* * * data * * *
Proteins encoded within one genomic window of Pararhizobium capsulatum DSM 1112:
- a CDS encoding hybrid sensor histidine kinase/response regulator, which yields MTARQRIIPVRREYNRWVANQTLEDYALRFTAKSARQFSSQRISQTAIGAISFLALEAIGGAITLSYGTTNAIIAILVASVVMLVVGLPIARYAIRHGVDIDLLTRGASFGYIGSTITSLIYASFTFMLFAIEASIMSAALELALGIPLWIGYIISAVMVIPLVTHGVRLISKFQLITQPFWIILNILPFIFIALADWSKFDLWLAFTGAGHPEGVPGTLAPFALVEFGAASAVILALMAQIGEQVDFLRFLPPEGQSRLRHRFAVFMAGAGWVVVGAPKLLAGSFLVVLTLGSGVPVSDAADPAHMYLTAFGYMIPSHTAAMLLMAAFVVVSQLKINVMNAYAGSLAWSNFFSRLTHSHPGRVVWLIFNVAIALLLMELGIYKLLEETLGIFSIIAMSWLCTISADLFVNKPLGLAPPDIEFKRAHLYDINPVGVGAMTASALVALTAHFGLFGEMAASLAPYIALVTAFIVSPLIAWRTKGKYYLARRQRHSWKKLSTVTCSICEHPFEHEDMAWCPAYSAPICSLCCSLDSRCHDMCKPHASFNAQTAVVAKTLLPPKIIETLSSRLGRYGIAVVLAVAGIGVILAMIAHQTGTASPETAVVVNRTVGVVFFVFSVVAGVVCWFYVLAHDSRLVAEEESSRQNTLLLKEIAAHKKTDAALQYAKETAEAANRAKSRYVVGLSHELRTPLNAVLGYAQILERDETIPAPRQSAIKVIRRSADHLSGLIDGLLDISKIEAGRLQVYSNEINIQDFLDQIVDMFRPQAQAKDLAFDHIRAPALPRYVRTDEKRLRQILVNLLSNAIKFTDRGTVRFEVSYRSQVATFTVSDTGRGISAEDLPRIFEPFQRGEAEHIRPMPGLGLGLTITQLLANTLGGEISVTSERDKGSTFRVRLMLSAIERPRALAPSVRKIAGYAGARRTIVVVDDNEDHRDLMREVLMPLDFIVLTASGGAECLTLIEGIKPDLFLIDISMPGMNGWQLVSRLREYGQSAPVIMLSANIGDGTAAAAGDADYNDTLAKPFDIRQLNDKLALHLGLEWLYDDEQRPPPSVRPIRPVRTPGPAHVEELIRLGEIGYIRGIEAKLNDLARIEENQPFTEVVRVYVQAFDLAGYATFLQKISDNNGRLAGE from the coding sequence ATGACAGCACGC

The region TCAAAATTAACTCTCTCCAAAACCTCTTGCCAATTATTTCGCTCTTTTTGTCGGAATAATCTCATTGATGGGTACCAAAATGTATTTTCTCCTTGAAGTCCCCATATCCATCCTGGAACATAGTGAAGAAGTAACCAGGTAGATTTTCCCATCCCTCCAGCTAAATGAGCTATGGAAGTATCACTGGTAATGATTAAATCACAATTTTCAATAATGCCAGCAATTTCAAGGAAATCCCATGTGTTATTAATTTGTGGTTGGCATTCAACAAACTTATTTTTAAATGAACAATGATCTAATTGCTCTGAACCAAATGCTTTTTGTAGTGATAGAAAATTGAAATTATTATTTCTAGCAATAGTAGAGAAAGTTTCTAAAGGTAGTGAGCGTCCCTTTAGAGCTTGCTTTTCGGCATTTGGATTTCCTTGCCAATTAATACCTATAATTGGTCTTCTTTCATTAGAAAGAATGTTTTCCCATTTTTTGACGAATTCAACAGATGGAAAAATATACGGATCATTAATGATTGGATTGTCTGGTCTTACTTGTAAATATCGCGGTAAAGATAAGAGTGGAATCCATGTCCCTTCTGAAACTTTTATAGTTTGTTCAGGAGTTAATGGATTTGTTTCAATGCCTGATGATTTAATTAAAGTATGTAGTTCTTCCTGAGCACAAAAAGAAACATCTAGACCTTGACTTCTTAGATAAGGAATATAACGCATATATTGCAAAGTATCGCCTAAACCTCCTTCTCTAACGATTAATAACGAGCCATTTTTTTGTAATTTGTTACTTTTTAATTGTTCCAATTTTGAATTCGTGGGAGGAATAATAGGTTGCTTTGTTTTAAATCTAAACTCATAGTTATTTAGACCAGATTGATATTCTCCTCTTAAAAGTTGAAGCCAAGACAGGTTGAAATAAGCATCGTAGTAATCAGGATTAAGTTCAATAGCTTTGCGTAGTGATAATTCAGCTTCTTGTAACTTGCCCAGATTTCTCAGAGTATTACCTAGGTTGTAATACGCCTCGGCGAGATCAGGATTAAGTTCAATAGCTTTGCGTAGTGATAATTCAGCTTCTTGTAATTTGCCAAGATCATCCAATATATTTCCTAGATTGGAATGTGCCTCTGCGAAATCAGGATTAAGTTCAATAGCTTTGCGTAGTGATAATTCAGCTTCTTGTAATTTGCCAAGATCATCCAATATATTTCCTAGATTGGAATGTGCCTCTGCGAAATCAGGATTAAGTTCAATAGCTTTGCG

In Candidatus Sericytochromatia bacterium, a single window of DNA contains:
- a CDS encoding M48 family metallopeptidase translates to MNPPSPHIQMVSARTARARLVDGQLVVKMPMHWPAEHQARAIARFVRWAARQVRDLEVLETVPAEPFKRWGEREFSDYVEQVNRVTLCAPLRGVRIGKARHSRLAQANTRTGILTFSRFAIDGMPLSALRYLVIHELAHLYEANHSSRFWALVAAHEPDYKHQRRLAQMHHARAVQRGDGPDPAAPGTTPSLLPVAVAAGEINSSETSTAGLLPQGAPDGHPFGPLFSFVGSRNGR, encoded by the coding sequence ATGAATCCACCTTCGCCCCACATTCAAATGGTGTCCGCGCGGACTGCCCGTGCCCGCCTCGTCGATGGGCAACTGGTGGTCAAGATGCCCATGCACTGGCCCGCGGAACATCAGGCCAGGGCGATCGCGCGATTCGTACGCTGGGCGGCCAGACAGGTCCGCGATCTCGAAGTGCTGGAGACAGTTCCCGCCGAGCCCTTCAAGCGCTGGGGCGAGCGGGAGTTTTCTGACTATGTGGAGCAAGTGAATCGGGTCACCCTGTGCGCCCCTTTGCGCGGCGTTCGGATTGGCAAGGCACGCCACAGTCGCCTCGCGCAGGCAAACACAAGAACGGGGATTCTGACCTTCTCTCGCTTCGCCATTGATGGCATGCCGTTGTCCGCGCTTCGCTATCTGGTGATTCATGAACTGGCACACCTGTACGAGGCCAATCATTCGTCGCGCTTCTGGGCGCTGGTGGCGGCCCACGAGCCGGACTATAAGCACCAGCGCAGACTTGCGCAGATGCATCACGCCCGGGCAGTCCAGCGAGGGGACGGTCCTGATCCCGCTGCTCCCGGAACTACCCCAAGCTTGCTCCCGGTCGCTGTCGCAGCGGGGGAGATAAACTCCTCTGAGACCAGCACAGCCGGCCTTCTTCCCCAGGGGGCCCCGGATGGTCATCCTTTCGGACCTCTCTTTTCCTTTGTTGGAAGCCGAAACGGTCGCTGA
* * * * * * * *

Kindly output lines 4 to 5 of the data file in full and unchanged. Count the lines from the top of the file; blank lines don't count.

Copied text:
In Candidatus Sericytochromatia bacterium, a single window of DNA contains:
- a CDS encoding M48 family metallopeptidase translates to MNPPSPHIQMVSARTARARLVDGQLVVKMPMHWPAEHQARAIARFVRWAARQVRDLEVLETVPAEPFKRWGEREFSDYVEQVNRVTLCAPLRGVRIGKARHSRLAQANTRTGILTFSRFAIDGMPLSALRYLVIHELAHLYEANHSSRFWALVAAHEPDYKHQRRLAQMHHARAVQRGDGPDPAAPGTTPSLLPVAVAAGEINSSETSTAGLLPQGAPDGHPFGPLFSFVGSRNGR, encoded by the coding sequence ATGAATCCACCTTCGCCCCACATTCAAATGGTGTCCGCGCGGACTGCCCGTGCCCGCCTCGTCGATGGGCAACTGGTGGTCAAGATGCCCATGCACTGGCCCGCGGAACATCAGGCCAGGGCGATCGCGCGATTCGTACGCTGGGCGGCCAGACAGGTCCGCGATCTCGAAGTGCTGGAGACAGTTCCCGCCGAGCCCTTCAAGCGCTGGGGCGAGCGGGAGTTTTCTGACTATGTGGAGCAAGTGAATCGGGTCACCCTGTGCGCCCCTTTGCGCGGCGTTCGGATTGGCAAGGCACGCCACAGTCGCCTCGCGCAGGCAAACACAAGAACGGGGATTCTGACCTTCTCTCGCTTCGCCATTGATGGCATGCCGTTGTCCGCGCTTCGCTATCTGGTGATTCATGAACTGGCACACCTGTACGAGGCCAATCATTCGTCGCGCTTCTGGGCGCTGGTGGCGGCCCACGAGCCGGACTATAAGCACCAGCGCAGACTTGCGCAGATGCATCACGCCCGGGCAGTCCAGCGAGGGGACGGTCCTGATCCCGCTGCTCCCGGAACTACCCCAAGCTTGCTCCCGGTCGCTGTCGCAGCGGGGGAGATAAACTCCTCTGAGACCAGCACAGCCGGCCTTCTTCCCCAGGGGGCCCCGGATGGTCATCCTTTCGGACCTCTCTTTTCCTTTGTTGGAAGCCGAAACGGTCGCTGA